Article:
The Perks of Being Helpful to Others – An Interview with Art Markman

A simple study can emphasize the importance of empathy. Seriously, it is proved that helping other externalize their problems might help you develop new ways of problem-solving – and it just might be what you need.

Reach out a hand is one of the most beautiful actions you can do for a close friend or a loved one. But how is that helping you cope with your problems? Ph.D. Art Markman answers this question in our interview.

  • According to the article you published on a recent study, entitled “Helping Other People With Their Problems Helps You Too“, you say that “writing about traumatic events can lead to better mental health in the long run“. Relating it to this generation’s teenagers, could this alternative sometimes give them a bigger trust and confidence to explore their feelings? How?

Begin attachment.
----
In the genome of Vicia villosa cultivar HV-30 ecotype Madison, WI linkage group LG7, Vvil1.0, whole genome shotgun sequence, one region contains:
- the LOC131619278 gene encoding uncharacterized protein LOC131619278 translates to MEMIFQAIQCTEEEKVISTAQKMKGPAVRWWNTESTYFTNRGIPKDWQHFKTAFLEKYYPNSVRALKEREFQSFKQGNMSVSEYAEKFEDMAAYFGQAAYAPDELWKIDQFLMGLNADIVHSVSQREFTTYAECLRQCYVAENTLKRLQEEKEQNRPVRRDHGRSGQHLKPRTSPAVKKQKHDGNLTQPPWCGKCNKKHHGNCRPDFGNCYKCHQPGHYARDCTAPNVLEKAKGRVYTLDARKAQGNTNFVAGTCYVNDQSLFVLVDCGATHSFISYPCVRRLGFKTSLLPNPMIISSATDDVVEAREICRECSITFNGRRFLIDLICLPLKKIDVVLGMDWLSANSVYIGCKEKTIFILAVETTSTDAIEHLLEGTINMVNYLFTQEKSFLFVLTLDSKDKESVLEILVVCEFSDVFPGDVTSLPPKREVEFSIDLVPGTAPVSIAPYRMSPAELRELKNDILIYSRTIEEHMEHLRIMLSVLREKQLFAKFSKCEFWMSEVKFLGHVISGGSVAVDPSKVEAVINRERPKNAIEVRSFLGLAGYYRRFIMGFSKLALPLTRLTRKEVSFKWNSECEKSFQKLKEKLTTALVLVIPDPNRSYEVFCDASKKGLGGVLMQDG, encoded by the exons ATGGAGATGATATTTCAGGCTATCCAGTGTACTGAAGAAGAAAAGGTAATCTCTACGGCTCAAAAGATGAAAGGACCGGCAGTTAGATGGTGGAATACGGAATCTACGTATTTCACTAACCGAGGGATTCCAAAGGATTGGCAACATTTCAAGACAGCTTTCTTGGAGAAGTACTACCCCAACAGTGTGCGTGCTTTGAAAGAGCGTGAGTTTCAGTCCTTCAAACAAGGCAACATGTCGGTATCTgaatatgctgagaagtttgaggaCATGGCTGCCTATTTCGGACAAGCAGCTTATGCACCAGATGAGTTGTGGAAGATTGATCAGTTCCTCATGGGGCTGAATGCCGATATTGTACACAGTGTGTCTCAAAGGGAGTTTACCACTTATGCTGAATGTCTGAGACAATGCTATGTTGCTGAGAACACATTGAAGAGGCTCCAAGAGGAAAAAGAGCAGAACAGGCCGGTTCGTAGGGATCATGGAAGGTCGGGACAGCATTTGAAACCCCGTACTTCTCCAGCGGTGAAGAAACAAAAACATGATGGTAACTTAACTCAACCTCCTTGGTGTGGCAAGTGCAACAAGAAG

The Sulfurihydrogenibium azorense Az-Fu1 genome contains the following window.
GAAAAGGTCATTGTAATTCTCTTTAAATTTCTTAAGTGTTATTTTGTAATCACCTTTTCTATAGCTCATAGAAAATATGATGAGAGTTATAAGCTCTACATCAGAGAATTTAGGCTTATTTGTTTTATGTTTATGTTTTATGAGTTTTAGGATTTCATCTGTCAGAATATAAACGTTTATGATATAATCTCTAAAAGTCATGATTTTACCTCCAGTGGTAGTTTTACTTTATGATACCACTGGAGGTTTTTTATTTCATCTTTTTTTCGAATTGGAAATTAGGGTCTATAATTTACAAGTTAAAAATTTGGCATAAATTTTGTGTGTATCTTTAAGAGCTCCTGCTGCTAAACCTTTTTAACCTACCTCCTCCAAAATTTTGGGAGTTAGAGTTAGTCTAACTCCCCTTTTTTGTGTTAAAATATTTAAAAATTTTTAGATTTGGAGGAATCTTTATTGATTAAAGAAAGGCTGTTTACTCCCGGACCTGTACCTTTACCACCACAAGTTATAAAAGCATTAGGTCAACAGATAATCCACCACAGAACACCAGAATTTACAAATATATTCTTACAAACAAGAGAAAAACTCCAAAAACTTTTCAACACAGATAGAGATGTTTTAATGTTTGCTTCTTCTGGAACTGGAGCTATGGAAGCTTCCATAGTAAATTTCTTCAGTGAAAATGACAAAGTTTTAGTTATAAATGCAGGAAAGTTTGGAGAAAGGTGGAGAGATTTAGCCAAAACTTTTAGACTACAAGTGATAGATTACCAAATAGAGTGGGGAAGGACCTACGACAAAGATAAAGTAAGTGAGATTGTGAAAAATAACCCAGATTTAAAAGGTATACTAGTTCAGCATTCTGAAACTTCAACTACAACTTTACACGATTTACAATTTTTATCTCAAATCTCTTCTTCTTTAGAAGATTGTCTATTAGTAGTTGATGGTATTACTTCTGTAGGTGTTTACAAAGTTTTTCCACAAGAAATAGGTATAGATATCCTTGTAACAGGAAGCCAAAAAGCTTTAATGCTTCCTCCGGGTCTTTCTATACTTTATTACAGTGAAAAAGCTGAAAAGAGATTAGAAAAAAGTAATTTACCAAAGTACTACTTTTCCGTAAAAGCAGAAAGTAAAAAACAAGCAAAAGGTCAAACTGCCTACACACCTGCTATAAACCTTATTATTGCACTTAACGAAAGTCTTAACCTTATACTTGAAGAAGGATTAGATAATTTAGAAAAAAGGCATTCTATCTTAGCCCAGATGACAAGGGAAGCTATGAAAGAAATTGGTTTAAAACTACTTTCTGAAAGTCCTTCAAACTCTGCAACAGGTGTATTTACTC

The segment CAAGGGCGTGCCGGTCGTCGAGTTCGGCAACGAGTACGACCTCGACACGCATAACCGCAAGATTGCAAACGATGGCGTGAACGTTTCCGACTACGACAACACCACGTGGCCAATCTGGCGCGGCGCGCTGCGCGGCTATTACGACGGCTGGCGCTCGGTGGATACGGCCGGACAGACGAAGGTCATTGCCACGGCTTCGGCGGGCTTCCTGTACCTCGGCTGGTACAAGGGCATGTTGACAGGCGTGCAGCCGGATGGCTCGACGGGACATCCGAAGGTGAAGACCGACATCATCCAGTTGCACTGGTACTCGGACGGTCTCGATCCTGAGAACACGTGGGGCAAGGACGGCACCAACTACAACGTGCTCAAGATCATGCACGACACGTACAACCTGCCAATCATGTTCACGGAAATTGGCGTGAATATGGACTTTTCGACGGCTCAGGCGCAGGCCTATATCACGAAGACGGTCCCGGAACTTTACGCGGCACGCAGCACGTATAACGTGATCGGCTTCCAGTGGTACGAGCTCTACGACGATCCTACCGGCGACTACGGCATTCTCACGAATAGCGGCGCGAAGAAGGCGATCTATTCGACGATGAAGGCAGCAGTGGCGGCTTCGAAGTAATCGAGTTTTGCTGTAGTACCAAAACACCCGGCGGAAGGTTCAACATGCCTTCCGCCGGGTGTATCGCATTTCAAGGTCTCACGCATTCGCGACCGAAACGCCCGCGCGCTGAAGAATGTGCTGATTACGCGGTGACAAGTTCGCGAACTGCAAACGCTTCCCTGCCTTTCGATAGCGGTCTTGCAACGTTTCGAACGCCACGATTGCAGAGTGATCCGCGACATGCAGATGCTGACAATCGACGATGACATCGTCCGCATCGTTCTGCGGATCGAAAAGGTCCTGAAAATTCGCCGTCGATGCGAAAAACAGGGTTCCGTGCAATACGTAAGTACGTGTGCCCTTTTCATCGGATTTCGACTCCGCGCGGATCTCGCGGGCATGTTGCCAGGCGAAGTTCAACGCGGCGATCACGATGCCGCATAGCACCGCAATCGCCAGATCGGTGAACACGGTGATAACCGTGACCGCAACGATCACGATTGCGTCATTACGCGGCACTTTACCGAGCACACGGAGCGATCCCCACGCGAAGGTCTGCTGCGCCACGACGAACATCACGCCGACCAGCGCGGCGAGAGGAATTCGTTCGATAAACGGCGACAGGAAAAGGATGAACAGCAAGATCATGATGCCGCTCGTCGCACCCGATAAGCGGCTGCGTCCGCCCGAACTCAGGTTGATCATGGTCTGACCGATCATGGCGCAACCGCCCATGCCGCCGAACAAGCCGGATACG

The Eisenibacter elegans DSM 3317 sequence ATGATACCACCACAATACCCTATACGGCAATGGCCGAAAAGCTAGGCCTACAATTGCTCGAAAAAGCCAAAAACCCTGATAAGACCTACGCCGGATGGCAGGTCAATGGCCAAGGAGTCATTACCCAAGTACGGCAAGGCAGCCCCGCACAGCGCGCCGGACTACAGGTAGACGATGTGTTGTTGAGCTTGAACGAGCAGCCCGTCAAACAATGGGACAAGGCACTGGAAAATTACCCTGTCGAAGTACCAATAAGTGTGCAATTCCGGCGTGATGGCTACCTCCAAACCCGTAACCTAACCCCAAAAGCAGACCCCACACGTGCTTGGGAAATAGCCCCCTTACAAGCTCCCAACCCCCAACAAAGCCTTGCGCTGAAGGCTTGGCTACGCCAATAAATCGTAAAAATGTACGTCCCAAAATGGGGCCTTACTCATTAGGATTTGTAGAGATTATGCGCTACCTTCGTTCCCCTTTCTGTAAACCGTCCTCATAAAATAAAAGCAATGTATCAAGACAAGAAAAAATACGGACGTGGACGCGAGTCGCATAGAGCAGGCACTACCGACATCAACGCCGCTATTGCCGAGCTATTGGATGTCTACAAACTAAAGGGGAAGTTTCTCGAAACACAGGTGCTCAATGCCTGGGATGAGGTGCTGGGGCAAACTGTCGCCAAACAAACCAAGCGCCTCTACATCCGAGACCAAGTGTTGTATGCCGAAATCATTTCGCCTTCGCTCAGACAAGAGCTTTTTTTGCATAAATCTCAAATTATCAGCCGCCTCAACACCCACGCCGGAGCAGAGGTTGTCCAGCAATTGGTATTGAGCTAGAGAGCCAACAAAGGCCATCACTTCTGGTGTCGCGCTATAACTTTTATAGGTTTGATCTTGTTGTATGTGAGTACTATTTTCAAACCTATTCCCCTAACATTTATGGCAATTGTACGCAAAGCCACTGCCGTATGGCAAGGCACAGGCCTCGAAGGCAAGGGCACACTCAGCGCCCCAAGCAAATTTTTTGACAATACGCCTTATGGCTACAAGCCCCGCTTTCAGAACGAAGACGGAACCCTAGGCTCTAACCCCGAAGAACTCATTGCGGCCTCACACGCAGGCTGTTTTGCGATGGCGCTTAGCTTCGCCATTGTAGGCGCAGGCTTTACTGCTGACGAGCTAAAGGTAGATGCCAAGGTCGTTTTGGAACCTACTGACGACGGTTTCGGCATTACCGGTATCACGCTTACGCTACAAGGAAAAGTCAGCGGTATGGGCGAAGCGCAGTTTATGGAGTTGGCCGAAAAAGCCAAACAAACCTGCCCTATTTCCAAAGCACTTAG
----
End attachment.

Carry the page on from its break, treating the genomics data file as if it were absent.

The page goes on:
AM: It is important for people to be able to take traumatic moments and create a coherent story about them. Otherwise, the fragments of what people remember about these events can continue to get called to mind and can continue to cause anxiety.

It turns out that it is hard for everyone to express emotion (not just younger people). This is particularly true when the emotions are difficult ones. Putting words to emotions is also helpful, because it gives people a vocabulary for talking about things that bother them.

  • Expressing intense feelings such as social anxiety, depression and other psychological issues can be very frustrating and hard. How would you advise people to open up and share their views? How important is this for their brain development and quality of life?

    AM: It is important to understand that emotions are a reflection of the way your motivational system is working.  When you are not able to achieve your goals, then you feel bad.  When you are faced with things you want to avoid, then the negative emotions you experience are fear and anxiety.